|BATMAN No. 1, November 2011|
This first issue of “DC Comics” “New 52” reimagining of “Batman” outsold every single other comic in September 2011, shifting an impressive 188,420 copies according to “Diamond Comic Distributors”. But whereas some of the publisher’s other titles underwent major overhauls, such as “The Flash” completely erasing the existence of the third Scarlet Speedster, Bruce Wayne experienced little more than a “soft reboot”, with key storylines such as “A Death In The Family” and “The Killing Joke” remaining as part of the Dark Knight’s new continuity.
As a result all of the old familiar ‘Bat Family’ faces abound within this book, such as Commissioner Gordon, Alfred Pennyworth, Harvey Bullock, Tim Drake, Dick Grayson and Damian Wayne. But they are all somewhat younger than they’ve been portrayed for a considerable period of time. This is especially noticeable with the Billionaire’s young son, the current Robin, who seems to somewhat jar with the sensibilities when stood alongside a very fresh-faced father, and an adolescent looking Nightwing and Red Robin.
Presumably hoping to launch the series with an action-packed ‘bang’ writer Scott Snyder throws the reader straight into the ‘meat grinder’ as The Bat confronts more than half a dozen of his most popular super-villains at the start of an Arkham Asylum breakout. Unfortunately such a high-octane thrill is inevitably going to prove a cheap disappointment as the American author understandably, but unrealistically, has the Caped Crusader best the majority of his Rogue’s Gallery because they apparently ‘get in one another’s way’. This inevitably means that Batman ‘defeats’ the notable likes of Two-Face, Killer Croc, Mister Freeze, the Black Mask and Clayface within the space of just two pages and rather than appear as the classic formidable threats of yesteryear they instead seem to be little more than colourful but impotent fighting fodder.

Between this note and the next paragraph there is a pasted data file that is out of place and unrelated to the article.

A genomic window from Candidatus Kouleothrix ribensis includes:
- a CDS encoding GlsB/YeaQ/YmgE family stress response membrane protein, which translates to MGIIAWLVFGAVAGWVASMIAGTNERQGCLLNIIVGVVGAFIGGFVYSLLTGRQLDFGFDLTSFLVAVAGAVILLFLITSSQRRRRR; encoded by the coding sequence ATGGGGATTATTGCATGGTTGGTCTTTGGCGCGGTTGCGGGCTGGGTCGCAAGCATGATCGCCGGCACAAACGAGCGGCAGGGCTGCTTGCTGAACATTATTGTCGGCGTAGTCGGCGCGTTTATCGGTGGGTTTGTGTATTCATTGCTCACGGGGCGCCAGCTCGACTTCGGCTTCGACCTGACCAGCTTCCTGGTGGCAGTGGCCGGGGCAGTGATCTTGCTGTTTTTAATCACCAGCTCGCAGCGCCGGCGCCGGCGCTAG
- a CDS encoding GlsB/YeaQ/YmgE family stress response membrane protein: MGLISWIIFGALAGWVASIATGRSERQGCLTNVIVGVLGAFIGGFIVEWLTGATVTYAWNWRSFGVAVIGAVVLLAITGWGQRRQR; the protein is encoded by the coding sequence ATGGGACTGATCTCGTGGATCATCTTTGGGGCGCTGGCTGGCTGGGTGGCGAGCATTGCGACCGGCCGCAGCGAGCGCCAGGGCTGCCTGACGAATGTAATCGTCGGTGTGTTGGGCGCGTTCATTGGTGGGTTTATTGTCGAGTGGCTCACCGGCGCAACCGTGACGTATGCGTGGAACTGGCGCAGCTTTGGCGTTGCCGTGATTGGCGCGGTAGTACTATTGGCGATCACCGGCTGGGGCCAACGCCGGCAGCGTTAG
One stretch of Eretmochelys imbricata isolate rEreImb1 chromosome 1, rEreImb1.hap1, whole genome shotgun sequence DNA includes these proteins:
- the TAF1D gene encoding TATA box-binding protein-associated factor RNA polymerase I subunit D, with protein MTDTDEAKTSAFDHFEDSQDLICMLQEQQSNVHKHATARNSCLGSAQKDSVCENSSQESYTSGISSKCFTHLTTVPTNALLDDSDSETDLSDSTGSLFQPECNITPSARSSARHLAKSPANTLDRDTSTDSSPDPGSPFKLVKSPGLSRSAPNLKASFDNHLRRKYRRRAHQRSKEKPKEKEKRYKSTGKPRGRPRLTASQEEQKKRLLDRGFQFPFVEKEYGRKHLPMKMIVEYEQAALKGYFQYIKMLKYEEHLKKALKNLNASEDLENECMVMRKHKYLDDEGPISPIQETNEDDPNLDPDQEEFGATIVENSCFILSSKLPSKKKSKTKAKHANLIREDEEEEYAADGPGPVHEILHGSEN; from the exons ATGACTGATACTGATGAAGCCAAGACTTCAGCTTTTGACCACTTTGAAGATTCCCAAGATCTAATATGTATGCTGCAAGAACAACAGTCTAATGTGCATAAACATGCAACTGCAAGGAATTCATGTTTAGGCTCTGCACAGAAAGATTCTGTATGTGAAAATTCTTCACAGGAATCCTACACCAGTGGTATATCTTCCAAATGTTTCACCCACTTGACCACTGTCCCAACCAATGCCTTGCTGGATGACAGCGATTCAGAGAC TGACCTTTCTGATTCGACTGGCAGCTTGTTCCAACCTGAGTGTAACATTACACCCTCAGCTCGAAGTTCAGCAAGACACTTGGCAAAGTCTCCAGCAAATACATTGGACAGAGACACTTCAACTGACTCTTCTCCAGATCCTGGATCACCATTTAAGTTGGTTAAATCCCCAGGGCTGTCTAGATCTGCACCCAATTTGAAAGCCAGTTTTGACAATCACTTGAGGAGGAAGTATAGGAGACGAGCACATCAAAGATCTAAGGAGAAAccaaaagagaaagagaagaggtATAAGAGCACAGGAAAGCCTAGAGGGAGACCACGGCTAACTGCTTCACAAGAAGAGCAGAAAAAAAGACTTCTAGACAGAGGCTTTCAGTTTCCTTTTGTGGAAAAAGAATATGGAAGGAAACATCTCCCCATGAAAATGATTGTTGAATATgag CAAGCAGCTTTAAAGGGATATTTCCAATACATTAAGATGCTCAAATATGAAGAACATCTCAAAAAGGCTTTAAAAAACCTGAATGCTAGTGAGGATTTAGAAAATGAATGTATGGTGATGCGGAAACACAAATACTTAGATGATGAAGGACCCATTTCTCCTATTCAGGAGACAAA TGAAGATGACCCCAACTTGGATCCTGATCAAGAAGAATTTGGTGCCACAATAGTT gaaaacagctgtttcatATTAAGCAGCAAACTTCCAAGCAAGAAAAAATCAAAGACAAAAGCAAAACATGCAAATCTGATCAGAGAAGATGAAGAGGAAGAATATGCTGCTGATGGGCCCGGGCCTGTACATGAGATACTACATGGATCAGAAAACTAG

Snyder does manage to throw in one surprise though, as the street vigilante’s archenemy, the Joker, not only makes a brief appearance from his cell, but seemingly joins forces with the Dark Knight so as to help him trounce the jail breakers even more. Sadly this stunning team-up is simply a ruse and is swiftly revealed to be Grayson ‘sporting’ an E.M.P. mask rather than the genuine Clown Prince of Crime.
What “Knife Trick” lacks in compelling storyline however it more than makes up for with impressive artwork, as Greg Capullo builds upon a competently drawn cover illustration in order to pencil some bone-crunchingly good interior pages. Indeed the former “Quasar” artist especially nails Batman towards the issue’s cliff-hanger, when Wayne has momentarily assumed the role of the World’s Greatest Detective and is investigating the ghastly cadaver of a man apparently used “as a human dart board.” FCO Plascencia’s contribution as colorist is particularly effective at this stage too, as the squalor of the corpse’s rented apartment is wonderfully brought to reeking life with a cacophony of dirty browns, spoilt greens, blues and reds.